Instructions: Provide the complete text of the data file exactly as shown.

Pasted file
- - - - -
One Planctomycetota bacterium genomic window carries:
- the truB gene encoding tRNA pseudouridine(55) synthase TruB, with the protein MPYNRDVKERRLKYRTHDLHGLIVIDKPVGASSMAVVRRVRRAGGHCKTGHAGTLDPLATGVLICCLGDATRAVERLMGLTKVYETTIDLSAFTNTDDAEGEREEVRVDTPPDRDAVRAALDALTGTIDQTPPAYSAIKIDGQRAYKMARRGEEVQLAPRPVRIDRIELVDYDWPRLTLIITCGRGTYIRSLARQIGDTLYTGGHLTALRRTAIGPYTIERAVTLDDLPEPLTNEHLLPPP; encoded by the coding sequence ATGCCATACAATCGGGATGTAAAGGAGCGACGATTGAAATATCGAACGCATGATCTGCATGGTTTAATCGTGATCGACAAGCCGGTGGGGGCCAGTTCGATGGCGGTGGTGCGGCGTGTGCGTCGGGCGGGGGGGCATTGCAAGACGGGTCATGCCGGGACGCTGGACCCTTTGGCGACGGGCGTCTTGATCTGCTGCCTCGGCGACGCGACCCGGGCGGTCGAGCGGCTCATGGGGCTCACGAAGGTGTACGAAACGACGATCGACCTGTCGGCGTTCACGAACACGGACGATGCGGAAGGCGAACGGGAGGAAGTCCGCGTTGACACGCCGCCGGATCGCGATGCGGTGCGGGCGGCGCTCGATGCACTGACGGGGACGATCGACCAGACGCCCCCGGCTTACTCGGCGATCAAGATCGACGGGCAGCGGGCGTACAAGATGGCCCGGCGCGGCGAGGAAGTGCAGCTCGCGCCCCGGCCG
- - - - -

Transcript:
One Planctomycetota bacterium genomic window carries:
- the truB gene encoding tRNA pseudouridine(55) synthase TruB, with the protein MPYNRDVKERRLKYRTHDLHGLIVIDKPVGASSMAVVRRVRRAGGHCKTGHAGTLDPLATGVLICCLGDATRAVERLMGLTKVYETTIDLSAFTNTDDAEGEREEVRVDTPPDRDAVRAALDALTGTIDQTPPAYSAIKIDGQRAYKMARRGEEVQLAPRPVRIDRIELVDYDWPRLTLIITCGRGTYIRSLARQIGDTLYTGGHLTALRRTAIGPYTIERAVTLDDLPEPLTNEHLLPPP; encoded by the coding sequence ATGCCATACAATCGGGATGTAAAGGAGCGACGATTGAAATATCGAACGCATGATCTGCATGGTTTAATCGTGATCGACAAGCCGGTGGGGGCCAGTTCGATGGCGGTGGTGCGGCGTGTGCGTCGGGCGGGGGGGCATTGCAAGACGGGTCATGCCGGGACGCTGGACCCTTTGGCGACGGGCGTCTTGATCTGCTGCCTCGGCGACGCGACCCGGGCGGTCGAGCGGCTCATGGGGCTCACGAAGGTGTACGAAACGACGATCGACCTGTCGGCGTTCACGAACACGGACGATGCGGAAGGCGAACGGGAGGAAGTCCGCGTTGACACGCCGCCGGATCGCGATGCGGTGCGGGCGGCGCTCGATGCACTGACGGGGACGATCGACCAGACGCCCCCGGCTTACTCGGCGATCAAGATCGACGGGCAGCGGGCGTACAAGATGGCCCGGCGCGGCGAGGAAGTGCAGCTCGCGCCCCGGCCG